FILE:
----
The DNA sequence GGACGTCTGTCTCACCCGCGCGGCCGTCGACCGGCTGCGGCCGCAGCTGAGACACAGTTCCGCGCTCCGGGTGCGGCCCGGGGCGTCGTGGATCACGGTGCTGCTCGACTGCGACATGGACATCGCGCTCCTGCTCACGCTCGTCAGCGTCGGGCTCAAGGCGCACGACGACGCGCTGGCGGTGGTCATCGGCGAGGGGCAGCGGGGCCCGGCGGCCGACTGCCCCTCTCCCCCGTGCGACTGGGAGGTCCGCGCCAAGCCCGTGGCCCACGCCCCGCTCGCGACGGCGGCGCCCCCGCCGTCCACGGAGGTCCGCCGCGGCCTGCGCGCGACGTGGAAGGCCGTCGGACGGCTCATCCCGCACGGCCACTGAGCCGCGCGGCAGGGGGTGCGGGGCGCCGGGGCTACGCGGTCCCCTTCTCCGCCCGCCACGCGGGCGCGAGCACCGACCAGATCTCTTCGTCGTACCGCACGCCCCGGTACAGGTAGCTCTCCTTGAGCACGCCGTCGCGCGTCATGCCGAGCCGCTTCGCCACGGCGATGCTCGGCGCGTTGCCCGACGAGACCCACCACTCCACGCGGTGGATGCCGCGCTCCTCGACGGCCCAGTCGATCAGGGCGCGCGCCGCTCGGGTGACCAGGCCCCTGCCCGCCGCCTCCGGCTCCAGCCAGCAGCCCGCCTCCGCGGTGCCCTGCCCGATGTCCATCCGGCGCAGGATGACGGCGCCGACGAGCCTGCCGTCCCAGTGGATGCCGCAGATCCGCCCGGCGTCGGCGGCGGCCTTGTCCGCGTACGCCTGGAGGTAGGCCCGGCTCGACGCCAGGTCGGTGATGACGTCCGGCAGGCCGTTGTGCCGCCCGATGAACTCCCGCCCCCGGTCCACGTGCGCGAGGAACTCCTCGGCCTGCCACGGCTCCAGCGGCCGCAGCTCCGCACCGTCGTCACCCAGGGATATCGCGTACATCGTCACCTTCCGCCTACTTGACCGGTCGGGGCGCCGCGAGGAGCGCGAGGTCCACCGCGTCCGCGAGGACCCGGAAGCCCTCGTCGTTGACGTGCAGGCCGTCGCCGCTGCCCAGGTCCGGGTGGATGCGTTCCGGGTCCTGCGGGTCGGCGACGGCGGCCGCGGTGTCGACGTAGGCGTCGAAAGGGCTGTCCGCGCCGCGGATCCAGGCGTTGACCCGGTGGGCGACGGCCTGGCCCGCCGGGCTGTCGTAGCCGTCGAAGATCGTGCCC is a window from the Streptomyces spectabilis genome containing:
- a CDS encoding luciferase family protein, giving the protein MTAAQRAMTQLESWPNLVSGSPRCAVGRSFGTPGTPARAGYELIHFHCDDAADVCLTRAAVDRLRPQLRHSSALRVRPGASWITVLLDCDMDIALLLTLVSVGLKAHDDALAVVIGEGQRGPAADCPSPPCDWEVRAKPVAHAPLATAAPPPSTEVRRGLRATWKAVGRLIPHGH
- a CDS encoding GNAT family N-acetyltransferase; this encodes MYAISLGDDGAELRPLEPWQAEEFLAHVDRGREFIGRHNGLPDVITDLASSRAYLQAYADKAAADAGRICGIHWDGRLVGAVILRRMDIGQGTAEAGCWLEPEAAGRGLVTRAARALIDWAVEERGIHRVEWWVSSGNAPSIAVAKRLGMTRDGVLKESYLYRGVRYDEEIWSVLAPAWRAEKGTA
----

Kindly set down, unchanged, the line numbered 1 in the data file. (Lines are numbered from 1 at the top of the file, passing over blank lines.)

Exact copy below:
The DNA sequence GGACGTCTGTCTCACCCGCGCGGCCGTCGACCGGCTGCGGCCGCAGCTGAGACACAGTTCCGCGCTCCGGGTGCGGCCCGGGGCGTCGTGGATCACGGTGCTGCTCGACTGCGACATGGACATCGCGCTCCTGCTCACGCTCGTCAGCGTCGGGCTCAAGGCGCACGACGACGCGCTGGCGGTGGTCATCGGCGAGGGGCAGCGGGGCCCGGCGGCCGACTGCCCCTCTCCCCCGTGCGACTGGGAGGTCCGCGCCAAGCCCGTGGCCCACGCCCCGCTCGCGACGGCGGCGCCCCCGCCGTCCACGGAGGTCCGCCGCGGCCTGCGCGCGACGTGGAAGGCCGTCGGACGGCTCATCCCGCACGGCCACTGAGCCGCGCGGCAGGGGGTGCGGGGCGCCGGGGCTACGCGGTCCCCTTCTCCGCCCGCCACGCGGGCGCGAGCACCGACCAGATCTCTTCGTCGTACCGCACGCCCCGGTACAGGTAGCTCTCCTTGAGCACGCCGTCGCGCGTCATGCCGAGCCGCTTCGCCACGGCGATGCTCGGCGCGTTGCCCGACGAGACCCACCACTCCACGCGGTGGATGCCGCGCTCCTCGACGGCCCAGTCGATCAGGGCGCGCGCCGCTCGGGTGACCAGGCCCCTGCCCGCCGCCTCCGGCTCCAGCCAGCAGCCCGCCTCCGCGGTGCCCTGCCCGATGTCCATCCGGCGCAGGATGACGGCGCCGACGAGCCTGCCGTCCCAGTGGATGCCGCAGATCCGCCCGGCGTCGGCGGCGGCCTTGTCCGCGTACGCCTGGAGGTAGGCCCGGCTCGACGCCAGGTCGGTGATGACGTCCGGCAGGCCGTTGTGCCGCCCGATGAACTCCCGCCCCCGGTCCACGTGCGCGAGGAACTCCTCGGCCTGCCACGGCTCCAGCGGCCGCAGCTCCGCACCGTCGTCACCCAGGGATATCGCGTACATCGTCACCTTCCGCCTACTTGACCGGTCGGGGCGCCGCGAGGAGCGCGAGGTCCACCGCGTCCGCGAGGACCCGGAAGCCCTCGTCGTTGACGTGCAGGCCGTCGCCGCTGCCCAGGTCCGGGTGGATGCGTTCCGGGTCCTGCGGGTCGGCGACGGCGGCCGCGGTGTCGACGTAGGCGTCGAAAGGGCTGTCCGCGCCGCGGATCCAGGCGTTGACCCGGTGGGCGACGGCCTGGCCCGCCGGGCTGTCGTAGCCGTCGAAGATCGTGCCC is a window from the Streptomyces spectabilis genome containing: